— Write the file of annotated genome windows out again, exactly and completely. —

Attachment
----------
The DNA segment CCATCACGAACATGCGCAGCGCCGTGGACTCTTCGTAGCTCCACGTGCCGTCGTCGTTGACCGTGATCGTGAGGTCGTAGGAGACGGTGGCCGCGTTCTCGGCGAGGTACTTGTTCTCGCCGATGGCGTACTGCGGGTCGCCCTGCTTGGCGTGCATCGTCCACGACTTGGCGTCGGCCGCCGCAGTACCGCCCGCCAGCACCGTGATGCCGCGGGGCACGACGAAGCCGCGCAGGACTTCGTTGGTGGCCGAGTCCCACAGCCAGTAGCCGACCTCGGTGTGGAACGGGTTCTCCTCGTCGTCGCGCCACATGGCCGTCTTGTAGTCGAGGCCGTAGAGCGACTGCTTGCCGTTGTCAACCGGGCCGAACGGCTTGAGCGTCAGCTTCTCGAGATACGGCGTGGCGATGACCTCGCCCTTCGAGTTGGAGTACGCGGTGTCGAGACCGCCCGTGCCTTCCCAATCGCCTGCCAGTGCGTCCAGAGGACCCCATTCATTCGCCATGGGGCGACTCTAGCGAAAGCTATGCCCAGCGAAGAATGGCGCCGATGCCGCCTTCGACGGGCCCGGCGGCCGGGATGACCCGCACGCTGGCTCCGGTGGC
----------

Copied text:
The DNA segment CCATCACGAACATGCGCAGCGCCGTGGACTCTTCGTAGCTCCACGTGCCGTCGTCGTTGACCGTGATCGTGAGGTCGTAGGAGACGGTGGCCGCGTTCTCGGCGAGGTACTTGTTCTCGCCGATGGCGTACTGCGGGTCGCCCTGCTTGGCGTGCATCGTCCACGACTTGGCGTCGGCCGCCGCAGTACCGCCCGCCAGCACCGTGATGCCGCGGGGCACGACGAAGCCGCGCAGGACTTCGTTGGTGGCCGAGTCCCACAGCCAGTAGCCGACCTCGGTGTGGAACGGGTTCTCCTCGTCGTCGCGCCACATGGCCGTCTTGTAGTCGAGGCCGTAGAGCGACTGCTTGCCGTTGTCAACCGGGCCGAACGGCTTGAGCGTCAGCTTCTCGAGATACGGCGTGGCGATGACCTCGCCCTTCGAGTTGGAGTACGCGGTGTCGAGACCGCCCGTGCCTTCCCAATCGCCTGCCAGTGCGTCCAGAGGACCCCATTCATTCGCCATGGGGCGACTCTAGCGAAAGCTATGCCCAGCGAAGAATGGCGCCGATGCCGCCTTCGACGGGCCCGGCGGCCGGGATGACCCGCACGCTGGCTCCGGTGGC